The St. Clair Shores Sail & Power Squadron offers various classes on different topics, including hurricane preparation, engine maintenance and navigation.

The St. Clair Shores Sail & Power Squadron offers various classes on different topics, including hurricane preparation, engine maintenance and navigation.

Photo provided by Matt Grafton

Local United States Power Squadrons ready for boating season

By: Jonathan Szczepaniak | C&G Newspapers | Published June 22, 2022


MACOMB COUNTY — It’s that time of the year.

As the summer nights kick in and the temperature welcomes boaters to the lake, it’s important to understand the safety measures that each boater is responsible to abide by when venturing out.

A safe start is making sure your vessel is up to date with both state and federal regulations, and one nonprofit has made safe boating its primary mission.

United States Power Squadrons, America’s Boating Club, founded in 1914, has prided itself on just that.

“It’s like a boat club that promotes boater safety,” said Matt Grafton, who runs the St. Clair Shores Sail & Power Squadron. He said the group has continued, along with 450 other squadrons, to encourage boater safety by offering classes in navigation, piloting, and engine maintenance.

Each squadron works in cohesiveness with other local squadrons and the U.S Coast Guard Auxiliary. Local squadrons in the C & G Newspapers coverage area are Grosse Pointe, Mount Clemens, Birmingham, and Anchor Bay.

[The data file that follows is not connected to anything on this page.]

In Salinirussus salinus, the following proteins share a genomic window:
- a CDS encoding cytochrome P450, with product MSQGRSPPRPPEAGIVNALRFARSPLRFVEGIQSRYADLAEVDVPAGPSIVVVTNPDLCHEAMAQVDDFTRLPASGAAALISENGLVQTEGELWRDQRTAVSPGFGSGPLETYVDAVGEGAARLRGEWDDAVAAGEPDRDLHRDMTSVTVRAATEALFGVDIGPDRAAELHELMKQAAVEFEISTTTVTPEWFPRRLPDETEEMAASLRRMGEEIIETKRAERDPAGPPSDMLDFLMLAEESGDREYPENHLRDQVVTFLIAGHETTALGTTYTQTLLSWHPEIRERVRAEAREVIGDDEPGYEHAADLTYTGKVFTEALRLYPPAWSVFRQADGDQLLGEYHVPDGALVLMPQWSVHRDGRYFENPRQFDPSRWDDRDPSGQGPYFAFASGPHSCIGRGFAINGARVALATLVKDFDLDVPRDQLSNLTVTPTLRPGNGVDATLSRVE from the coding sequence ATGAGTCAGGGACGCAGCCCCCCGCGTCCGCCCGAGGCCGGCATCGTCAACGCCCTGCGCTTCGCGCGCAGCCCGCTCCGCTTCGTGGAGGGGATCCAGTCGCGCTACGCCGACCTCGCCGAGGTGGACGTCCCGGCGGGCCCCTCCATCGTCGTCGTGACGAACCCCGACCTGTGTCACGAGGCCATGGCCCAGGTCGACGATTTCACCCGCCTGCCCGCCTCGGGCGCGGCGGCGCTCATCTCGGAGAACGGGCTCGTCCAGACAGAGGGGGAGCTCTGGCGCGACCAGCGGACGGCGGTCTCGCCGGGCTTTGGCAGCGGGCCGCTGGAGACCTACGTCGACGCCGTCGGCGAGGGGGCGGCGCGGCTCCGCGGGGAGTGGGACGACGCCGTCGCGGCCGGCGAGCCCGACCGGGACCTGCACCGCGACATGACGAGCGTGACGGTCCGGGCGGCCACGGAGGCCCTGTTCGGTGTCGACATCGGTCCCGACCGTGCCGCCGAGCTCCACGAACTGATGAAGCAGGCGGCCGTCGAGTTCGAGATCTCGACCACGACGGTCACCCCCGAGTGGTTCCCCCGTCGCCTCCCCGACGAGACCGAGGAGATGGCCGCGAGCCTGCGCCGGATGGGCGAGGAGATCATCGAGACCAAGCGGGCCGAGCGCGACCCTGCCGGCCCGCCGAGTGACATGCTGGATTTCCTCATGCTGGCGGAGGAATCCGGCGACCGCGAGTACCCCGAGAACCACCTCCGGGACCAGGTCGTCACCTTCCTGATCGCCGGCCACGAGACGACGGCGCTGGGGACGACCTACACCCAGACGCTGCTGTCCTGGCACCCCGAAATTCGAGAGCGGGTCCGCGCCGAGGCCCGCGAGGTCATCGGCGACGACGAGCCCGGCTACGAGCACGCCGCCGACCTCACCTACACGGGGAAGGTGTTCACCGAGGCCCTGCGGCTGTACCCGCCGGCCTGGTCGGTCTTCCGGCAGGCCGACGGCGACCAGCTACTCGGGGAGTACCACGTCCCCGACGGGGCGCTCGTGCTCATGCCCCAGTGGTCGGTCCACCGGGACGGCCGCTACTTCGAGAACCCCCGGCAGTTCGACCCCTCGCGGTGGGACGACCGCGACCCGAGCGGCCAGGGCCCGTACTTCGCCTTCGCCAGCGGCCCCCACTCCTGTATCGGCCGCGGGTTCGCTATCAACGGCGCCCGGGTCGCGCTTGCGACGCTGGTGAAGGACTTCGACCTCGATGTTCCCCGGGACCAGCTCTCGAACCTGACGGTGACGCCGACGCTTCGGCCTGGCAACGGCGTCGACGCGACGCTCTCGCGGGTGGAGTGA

While memberships — which cost $81 for one person and $133.50 for a family in St. Clair Shores — can allow members to gain extensive knowledge about vessels, the squadrons offer a free-of-charge vessel safety inspection. Membership rates vary depending on the squadron.

Vessel inspections are available for nonmembers and can be scheduled over the phone.

Within a week, a trained specialist will be ready to examine your vessel. While the examiner will be a part of the squadron or the U.S. Coast Guard Auxiliary, no citations will be given if certain safety measures are not met.

Specialists are there to make recommendations and offer certain ideas on potential safety issues. The checklist will consist of registration and vessel numbers, navigation lights, anchor and line, life jackets, fire extinguishers etc. The full list can be found at

“We do a lot of crawling around and looking around at things,” Grafton said. “We’re very thorough.”

The inspection takes on average 45 minutes.

If cleared, boaters will be given a sticker recognized by the U.S Coast Guard as an owner of a vessel that complies with all state and federal regulations.

It’s an incentive offered in hope of attracting more boaters to ensure their vessel is properly equipped with all safety equipment.

Squadrons also offer boater safety classes, boat handling classes, hurricane preparation seminars, and much more.

“We just want to promote safe boating,” said Pam Homer, secretary of the Mount Clemens Power Squadron. “We want people to take classes; that’s what we really want.”

All classes available to members can be found on a local squadron’s website. Find your local squadron at

Members also have access to membership meetings and the annual commander’s ball, as well.